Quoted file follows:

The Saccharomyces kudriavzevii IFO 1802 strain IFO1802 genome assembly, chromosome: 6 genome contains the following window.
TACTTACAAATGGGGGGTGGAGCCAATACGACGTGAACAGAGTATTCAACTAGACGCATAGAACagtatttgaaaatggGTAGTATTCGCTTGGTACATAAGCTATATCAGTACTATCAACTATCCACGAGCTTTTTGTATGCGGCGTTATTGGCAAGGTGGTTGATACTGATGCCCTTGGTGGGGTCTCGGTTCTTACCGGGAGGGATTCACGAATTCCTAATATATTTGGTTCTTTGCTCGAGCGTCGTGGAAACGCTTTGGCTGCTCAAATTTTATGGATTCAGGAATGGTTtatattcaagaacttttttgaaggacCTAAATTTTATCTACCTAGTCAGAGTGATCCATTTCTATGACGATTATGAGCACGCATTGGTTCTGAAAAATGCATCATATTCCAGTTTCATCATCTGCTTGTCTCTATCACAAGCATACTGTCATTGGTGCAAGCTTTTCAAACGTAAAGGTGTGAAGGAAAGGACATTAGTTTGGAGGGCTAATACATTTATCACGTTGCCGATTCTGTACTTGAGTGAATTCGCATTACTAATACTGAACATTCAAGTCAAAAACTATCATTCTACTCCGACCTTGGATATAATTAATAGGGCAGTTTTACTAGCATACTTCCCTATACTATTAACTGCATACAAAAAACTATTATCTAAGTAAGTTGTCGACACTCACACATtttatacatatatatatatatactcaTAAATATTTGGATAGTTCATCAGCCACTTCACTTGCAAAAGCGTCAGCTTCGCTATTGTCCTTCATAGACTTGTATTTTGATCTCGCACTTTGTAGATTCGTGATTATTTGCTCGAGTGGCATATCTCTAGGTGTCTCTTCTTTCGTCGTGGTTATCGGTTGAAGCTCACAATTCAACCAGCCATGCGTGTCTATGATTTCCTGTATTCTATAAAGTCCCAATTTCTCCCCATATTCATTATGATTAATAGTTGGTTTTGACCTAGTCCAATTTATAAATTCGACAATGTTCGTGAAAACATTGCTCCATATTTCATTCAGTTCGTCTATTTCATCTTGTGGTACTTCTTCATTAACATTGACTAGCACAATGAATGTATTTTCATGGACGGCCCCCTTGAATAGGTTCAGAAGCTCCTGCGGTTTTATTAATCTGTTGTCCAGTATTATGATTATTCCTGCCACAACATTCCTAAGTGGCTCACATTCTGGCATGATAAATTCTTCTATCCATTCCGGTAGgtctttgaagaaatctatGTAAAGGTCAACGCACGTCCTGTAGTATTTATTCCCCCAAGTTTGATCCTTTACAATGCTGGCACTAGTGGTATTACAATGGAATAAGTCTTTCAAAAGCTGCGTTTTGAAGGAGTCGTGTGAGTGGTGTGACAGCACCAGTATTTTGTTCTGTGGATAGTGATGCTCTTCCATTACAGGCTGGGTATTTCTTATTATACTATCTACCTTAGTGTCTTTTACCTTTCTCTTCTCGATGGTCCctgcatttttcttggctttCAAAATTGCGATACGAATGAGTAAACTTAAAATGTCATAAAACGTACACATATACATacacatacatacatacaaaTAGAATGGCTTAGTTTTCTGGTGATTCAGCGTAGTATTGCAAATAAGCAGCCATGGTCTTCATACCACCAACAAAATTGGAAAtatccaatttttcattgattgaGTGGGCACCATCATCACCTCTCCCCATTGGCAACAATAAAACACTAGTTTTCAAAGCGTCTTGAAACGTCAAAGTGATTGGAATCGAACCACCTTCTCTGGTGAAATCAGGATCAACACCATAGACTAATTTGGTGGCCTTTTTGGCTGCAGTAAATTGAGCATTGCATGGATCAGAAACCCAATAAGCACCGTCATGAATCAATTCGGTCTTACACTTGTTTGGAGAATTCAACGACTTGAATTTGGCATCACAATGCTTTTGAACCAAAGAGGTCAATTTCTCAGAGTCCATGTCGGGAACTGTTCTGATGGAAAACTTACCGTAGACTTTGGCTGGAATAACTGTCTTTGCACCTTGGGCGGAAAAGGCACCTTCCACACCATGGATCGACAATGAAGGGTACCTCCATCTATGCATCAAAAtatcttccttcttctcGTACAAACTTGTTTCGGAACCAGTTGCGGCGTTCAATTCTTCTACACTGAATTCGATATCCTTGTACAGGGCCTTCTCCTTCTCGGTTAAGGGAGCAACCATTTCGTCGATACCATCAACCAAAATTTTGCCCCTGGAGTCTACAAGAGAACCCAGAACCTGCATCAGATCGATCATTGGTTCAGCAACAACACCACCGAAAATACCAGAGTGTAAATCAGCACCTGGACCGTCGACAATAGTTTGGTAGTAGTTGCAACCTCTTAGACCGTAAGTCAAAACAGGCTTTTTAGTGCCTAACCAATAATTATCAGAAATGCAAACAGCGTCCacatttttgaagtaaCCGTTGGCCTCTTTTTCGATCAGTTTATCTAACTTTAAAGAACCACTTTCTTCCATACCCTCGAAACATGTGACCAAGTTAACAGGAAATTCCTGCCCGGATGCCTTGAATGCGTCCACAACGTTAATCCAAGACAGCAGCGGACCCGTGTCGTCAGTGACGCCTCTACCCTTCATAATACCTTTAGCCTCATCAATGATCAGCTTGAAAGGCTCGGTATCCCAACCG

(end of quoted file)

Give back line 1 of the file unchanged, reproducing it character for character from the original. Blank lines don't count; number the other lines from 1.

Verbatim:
The Saccharomyces kudriavzevii IFO 1802 strain IFO1802 genome assembly, chromosome: 6 genome contains the following window.